Machinery of Mind is a full-scale, indispensable examination of the history, content, politics, and philosophy of Artificial Intelligence. In detail, consecutively but with a keen awareness of the interdisciplinary nature of the field, Johnson traces the history of the burgeoning science from its earliest practitioners to corporation-funded engineers and experts: Roger Schank, Terry Winograd, Doug Lenat and others who are struggling to create machines that can actually think independently, going beyond man-made programs and “games.” Johnson presents the counterarguments of some theorists that intelligence is less than soul and that the “new science” moves arrogantly into dangerous territory. Necessarily inconclusive, this fascinating study is clear, comprehensive, richly detailed, and endlessly provocative.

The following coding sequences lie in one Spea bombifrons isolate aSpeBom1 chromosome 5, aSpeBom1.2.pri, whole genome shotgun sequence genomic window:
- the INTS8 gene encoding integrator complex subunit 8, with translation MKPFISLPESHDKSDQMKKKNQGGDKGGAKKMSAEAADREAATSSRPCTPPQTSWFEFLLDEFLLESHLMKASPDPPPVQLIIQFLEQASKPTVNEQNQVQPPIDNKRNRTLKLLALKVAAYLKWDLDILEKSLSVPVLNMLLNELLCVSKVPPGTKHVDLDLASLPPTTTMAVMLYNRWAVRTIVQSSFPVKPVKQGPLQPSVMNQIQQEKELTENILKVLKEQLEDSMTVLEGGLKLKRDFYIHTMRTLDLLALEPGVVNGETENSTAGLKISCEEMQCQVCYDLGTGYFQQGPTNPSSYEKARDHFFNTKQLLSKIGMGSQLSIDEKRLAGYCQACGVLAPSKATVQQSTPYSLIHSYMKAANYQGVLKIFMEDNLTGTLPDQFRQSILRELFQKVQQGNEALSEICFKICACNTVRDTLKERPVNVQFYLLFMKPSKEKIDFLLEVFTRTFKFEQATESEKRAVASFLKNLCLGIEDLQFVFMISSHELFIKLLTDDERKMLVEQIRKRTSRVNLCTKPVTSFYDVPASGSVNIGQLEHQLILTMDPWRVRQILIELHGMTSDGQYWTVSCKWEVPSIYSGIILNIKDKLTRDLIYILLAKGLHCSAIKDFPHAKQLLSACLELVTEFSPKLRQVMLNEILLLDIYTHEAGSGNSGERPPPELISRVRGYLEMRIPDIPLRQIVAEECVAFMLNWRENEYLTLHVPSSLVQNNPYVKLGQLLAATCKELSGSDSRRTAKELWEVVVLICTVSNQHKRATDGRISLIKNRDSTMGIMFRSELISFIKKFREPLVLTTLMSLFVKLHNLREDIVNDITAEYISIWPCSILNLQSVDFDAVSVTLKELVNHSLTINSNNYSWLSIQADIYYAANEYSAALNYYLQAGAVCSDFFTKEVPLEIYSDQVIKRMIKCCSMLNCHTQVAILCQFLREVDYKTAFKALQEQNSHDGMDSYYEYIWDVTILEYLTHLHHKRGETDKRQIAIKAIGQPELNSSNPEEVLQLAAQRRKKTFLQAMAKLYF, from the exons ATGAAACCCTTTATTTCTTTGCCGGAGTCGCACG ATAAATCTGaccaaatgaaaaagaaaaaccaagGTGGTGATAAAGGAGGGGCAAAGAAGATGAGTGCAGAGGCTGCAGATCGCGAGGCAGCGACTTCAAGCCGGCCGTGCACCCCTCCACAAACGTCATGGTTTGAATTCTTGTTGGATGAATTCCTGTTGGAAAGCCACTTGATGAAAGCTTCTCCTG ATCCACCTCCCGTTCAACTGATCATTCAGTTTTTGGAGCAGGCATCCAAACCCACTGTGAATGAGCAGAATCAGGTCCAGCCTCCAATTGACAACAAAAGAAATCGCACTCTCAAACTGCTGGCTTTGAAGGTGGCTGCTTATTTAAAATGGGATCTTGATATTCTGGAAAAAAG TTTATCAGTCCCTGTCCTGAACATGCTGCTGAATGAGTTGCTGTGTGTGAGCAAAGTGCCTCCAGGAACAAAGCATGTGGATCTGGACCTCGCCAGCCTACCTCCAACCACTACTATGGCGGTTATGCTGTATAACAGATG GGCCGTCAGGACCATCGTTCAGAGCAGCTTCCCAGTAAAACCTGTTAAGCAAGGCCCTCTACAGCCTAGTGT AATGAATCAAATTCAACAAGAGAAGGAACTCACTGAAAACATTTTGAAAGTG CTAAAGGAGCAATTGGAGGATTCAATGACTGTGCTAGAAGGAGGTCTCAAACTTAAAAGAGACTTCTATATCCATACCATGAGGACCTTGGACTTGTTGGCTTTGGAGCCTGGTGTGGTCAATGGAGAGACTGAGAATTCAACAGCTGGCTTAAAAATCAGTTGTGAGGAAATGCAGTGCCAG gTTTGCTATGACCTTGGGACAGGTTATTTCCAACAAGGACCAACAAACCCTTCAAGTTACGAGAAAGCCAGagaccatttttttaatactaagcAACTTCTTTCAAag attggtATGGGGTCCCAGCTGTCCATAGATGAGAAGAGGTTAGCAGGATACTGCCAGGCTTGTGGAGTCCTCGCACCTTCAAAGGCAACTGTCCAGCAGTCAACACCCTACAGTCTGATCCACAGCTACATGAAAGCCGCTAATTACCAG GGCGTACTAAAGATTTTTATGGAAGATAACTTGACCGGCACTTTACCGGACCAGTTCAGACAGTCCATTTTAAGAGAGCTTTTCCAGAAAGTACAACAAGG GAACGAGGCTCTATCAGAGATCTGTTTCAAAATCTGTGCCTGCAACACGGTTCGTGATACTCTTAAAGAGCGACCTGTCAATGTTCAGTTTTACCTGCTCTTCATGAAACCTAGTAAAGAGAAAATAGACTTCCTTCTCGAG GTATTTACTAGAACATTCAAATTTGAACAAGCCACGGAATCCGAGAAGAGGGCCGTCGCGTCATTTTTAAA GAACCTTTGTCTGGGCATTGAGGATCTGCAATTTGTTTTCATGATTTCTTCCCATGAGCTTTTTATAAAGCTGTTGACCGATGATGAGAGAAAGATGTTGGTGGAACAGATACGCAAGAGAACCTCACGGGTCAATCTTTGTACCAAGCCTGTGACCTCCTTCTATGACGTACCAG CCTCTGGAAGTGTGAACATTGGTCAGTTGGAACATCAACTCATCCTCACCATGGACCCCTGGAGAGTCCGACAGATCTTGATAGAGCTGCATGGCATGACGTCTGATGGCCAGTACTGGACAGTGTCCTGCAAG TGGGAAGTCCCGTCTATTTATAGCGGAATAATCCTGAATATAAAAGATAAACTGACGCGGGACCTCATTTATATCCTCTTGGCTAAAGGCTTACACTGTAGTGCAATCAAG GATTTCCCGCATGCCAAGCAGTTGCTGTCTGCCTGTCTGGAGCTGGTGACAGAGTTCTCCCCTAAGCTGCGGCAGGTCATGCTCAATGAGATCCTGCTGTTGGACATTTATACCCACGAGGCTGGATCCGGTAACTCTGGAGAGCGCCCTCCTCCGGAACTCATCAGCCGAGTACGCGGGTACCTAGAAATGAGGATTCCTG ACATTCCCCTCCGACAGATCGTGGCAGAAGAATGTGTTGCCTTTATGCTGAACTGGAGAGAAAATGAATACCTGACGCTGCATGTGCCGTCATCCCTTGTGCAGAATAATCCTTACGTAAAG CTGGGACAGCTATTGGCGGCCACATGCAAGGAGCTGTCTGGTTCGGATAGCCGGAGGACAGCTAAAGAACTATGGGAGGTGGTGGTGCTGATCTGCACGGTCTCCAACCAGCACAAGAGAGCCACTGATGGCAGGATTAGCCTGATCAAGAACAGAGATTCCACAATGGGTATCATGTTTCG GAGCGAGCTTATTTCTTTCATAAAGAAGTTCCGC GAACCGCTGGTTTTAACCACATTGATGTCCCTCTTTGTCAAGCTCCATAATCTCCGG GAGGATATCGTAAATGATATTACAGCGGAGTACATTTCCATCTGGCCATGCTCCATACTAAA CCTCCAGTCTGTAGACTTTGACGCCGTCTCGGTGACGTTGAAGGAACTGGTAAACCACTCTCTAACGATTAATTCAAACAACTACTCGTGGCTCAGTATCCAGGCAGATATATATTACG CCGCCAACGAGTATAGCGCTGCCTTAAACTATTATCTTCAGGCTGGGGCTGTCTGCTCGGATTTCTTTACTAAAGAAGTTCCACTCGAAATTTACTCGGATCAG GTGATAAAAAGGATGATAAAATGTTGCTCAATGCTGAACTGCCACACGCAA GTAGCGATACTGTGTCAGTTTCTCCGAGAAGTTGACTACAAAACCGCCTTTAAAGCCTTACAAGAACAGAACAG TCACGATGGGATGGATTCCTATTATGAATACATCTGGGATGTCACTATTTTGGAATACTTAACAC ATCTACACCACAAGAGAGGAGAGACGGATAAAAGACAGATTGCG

George Johnson writes regularly about science for the New York Times. He has also written for National Geographic, Slate, Discover, Scientific American, Wired, and the Atlantic, and his work has been included in The Best American Science Writing. A former Alicia Patterson fellow, he has received awards… More about George Johnson